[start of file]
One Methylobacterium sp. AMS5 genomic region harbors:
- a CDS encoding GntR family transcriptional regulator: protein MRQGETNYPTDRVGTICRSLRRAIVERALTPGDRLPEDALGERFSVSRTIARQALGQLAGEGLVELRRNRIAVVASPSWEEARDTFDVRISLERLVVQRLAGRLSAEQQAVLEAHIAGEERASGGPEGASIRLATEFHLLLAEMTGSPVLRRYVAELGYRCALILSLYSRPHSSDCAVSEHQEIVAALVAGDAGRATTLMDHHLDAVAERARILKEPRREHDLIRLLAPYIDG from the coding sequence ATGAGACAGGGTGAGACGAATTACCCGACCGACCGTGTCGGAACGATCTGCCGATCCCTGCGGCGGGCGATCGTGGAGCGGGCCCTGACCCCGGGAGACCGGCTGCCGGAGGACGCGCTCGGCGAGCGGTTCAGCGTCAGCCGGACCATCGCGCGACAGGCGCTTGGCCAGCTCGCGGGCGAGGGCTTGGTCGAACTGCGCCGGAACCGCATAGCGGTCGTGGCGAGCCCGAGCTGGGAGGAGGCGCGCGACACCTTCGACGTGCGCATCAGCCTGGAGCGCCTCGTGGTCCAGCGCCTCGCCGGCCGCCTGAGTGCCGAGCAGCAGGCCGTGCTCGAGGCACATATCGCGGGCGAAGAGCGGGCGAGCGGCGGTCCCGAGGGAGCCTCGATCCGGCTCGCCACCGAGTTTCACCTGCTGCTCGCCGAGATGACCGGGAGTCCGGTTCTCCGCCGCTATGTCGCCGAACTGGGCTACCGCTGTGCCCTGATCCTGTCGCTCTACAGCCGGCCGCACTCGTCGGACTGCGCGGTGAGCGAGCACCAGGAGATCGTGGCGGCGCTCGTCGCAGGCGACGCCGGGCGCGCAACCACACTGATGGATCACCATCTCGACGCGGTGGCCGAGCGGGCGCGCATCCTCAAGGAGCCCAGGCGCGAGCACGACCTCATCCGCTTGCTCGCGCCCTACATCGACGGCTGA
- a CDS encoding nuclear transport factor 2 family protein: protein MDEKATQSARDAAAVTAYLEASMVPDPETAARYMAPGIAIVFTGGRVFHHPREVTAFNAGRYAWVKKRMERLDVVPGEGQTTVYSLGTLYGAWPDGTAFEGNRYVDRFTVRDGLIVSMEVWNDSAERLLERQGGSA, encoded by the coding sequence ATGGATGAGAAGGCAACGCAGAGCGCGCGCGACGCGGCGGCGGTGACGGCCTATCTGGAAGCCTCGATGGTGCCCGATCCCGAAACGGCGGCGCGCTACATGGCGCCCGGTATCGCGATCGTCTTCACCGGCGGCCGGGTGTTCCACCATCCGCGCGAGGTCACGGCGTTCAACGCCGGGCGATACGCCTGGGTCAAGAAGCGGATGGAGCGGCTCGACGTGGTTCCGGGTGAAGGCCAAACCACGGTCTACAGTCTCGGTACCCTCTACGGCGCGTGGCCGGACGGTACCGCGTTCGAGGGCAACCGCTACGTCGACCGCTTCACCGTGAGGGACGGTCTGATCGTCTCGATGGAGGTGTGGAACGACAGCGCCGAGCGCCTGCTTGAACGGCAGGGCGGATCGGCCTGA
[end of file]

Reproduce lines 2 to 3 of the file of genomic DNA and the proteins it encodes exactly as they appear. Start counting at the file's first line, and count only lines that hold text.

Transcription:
- a CDS encoding GntR family transcriptional regulator: protein MRQGETNYPTDRVGTICRSLRRAIVERALTPGDRLPEDALGERFSVSRTIARQALGQLAGEGLVELRRNRIAVVASPSWEEARDTFDVRISLERLVVQRLAGRLSAEQQAVLEAHIAGEERASGGPEGASIRLATEFHLLLAEMTGSPVLRRYVAELGYRCALILSLYSRPHSSDCAVSEHQEIVAALVAGDAGRATTLMDHHLDAVAERARILKEPRREHDLIRLLAPYIDG from the coding sequence ATGAGACAGGGTGAGACGAATTACCCGACCGACCGTGTCGGAACGATCTGCCGATCCCTGCGGCGGGCGATCGTGGAGCGGGCCCTGACCCCGGGAGACCGGCTGCCGGAGGACGCGCTCGGCGAGCGGTTCAGCGTCAGCCGGACCATCGCGCGACAGGCGCTTGGCCAGCTCGCGGGCGAGGGCTTGGTCGAACTGCGCCGGAACCGCATAGCGGTCGTGGCGAGCCCGAGCTGGGAGGAGGCGCGCGACACCTTCGACGTGCGCATCAGCCTGGAGCGCCTCGTGGTCCAGCGCCTCGCCGGCCGCCTGAGTGCCGAGCAGCAGGCCGTGCTCGAGGCACATATCGCGGGCGAAGAGCGGGCGAGCGGCGGTCCCGAGGGAGCCTCGATCCGGCTCGCCACCGAGTTTCACCTGCTGCTCGCCGAGATGACCGGGAGTCCGGTTCTCCGCCGCTATGTCGCCGAACTGGGCTACCGCTGTGCCCTGATCCTGTCGCTCTACAGCCGGCCGCACTCGTCGGACTGCGCGGTGAGCGAGCACCAGGAGATCGTGGCGGCGCTCGTCGCAGGCGACGCCGGGCGCGCAACCACACTGATGGATCACCATCTCGACGCGGTGGCCGAGCGGGCGCGCATCCTCAAGGAGCCCAGGCGCGAGCACGACCTCATCCGCTTGCTCGCGCCCTACATCGACGGCTGA
- a CDS encoding nuclear transport factor 2 family protein: protein MDEKATQSARDAAAVTAYLEASMVPDPETAARYMAPGIAIVFTGGRVFHHPREVTAFNAGRYAWVKKRMERLDVVPGEGQTTVYSLGTLYGAWPDGTAFEGNRYVDRFTVRDGLIVSMEVWNDSAERLLERQGGSA, encoded by the coding sequence ATGGATGAGAAGGCAACGCAGAGCGCGCGCGACGCGGCGGCGGTGACGGCCTATCTGGAAGCCTCGATGGTGCCCGATCCCGAAACGGCGGCGCGCTACATGGCGCCCGGTATCGCGATCGTCTTCACCGGCGGCCGGGTGTTCCACCATCCGCGCGAGGTCACGGCGTTCAACGCCGGGCGATACGCCTGGGTCAAGAAGCGGATGGAGCGGCTCGACGTGGTTCCGGGTGAAGGCCAAACCACGGTCTACAGTCTCGGTACCCTCTACGGCGCGTGGCCGGACGGTACCGCGTTCGAGGGCAACCGCTACGTCGACCGCTTCACCGTGAGGGACGGTCTGATCGTCTCGATGGAGGTGTGGAACGACAGCGCCGAGCGCCTGCTTGAACGGCAGGGCGGATCGGCCTGA